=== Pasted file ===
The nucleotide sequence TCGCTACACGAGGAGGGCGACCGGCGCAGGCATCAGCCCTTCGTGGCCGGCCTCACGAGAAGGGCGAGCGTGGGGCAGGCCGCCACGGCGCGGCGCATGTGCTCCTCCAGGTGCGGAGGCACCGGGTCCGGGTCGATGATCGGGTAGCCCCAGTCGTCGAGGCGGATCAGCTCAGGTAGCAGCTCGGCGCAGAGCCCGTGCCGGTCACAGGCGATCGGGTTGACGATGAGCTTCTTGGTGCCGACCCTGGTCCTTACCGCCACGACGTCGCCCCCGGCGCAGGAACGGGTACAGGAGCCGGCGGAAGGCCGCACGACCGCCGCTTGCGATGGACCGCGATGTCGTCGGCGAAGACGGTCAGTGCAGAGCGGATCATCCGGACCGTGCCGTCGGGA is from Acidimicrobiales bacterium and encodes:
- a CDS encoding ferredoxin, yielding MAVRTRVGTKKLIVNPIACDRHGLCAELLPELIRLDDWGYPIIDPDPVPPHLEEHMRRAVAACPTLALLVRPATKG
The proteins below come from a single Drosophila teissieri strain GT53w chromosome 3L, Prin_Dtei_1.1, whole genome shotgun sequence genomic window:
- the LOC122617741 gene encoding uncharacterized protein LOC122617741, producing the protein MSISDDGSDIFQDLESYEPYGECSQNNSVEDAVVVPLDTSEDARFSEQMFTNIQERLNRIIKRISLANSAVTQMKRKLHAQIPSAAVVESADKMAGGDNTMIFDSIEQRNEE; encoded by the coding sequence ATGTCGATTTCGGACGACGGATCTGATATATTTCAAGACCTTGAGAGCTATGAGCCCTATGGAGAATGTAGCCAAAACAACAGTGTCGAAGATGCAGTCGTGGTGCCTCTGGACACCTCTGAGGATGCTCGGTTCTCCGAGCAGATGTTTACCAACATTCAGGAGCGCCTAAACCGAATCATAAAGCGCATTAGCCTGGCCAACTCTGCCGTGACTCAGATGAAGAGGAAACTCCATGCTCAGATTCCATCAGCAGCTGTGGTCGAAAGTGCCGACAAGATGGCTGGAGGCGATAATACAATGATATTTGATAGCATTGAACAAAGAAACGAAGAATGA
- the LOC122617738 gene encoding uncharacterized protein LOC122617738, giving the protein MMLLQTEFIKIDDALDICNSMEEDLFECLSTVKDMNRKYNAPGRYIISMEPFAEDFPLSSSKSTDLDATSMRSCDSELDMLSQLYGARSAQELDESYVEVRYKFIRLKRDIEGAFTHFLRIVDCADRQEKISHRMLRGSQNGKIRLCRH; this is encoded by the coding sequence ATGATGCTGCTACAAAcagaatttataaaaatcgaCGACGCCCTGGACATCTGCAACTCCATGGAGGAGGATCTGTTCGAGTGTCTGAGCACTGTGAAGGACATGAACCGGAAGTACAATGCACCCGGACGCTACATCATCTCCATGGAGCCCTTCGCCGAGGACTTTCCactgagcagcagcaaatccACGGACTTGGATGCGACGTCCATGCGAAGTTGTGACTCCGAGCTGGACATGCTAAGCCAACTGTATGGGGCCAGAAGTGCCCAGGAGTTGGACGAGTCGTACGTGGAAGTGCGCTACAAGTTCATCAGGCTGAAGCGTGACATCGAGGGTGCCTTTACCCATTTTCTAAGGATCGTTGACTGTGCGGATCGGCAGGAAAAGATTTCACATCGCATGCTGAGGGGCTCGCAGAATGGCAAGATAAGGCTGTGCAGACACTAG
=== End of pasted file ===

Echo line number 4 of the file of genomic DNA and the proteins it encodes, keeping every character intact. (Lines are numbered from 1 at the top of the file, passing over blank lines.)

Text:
- the LOC122617741 gene encoding uncharacterized protein LOC122617741, producing the protein MSISDDGSDIFQDLESYEPYGECSQNNSVEDAVVVPLDTSEDARFSEQMFTNIQERLNRIIKRISLANSAVTQMKRKLHAQIPSAAVVESADKMAGGDNTMIFDSIEQRNEE; encoded by the coding sequence ATGTCGATTTCGGACGACGGATCTGATATATTTCAAGACCTTGAGAGCTATGAGCCCTATGGAGAATGTAGCCAAAACAACAGTGTCGAAGATGCAGTCGTGGTGCCTCTGGACACCTCTGAGGATGCTCGGTTCTCCGAGCAGATGTTTACCAACATTCAGGAGCGCCTAAACCGAATCATAAAGCGCATTAGCCTGGCCAACTCTGCCGTGACTCAGATGAAGAGGAAACTCCATGCTCAGATTCCATCAGCAGCTGTGGTCGAAAGTGCCGACAAGATGGCTGGAGGCGATAATACAATGATATTTGATAGCATTGAACAAAGAAACGAAGAATGA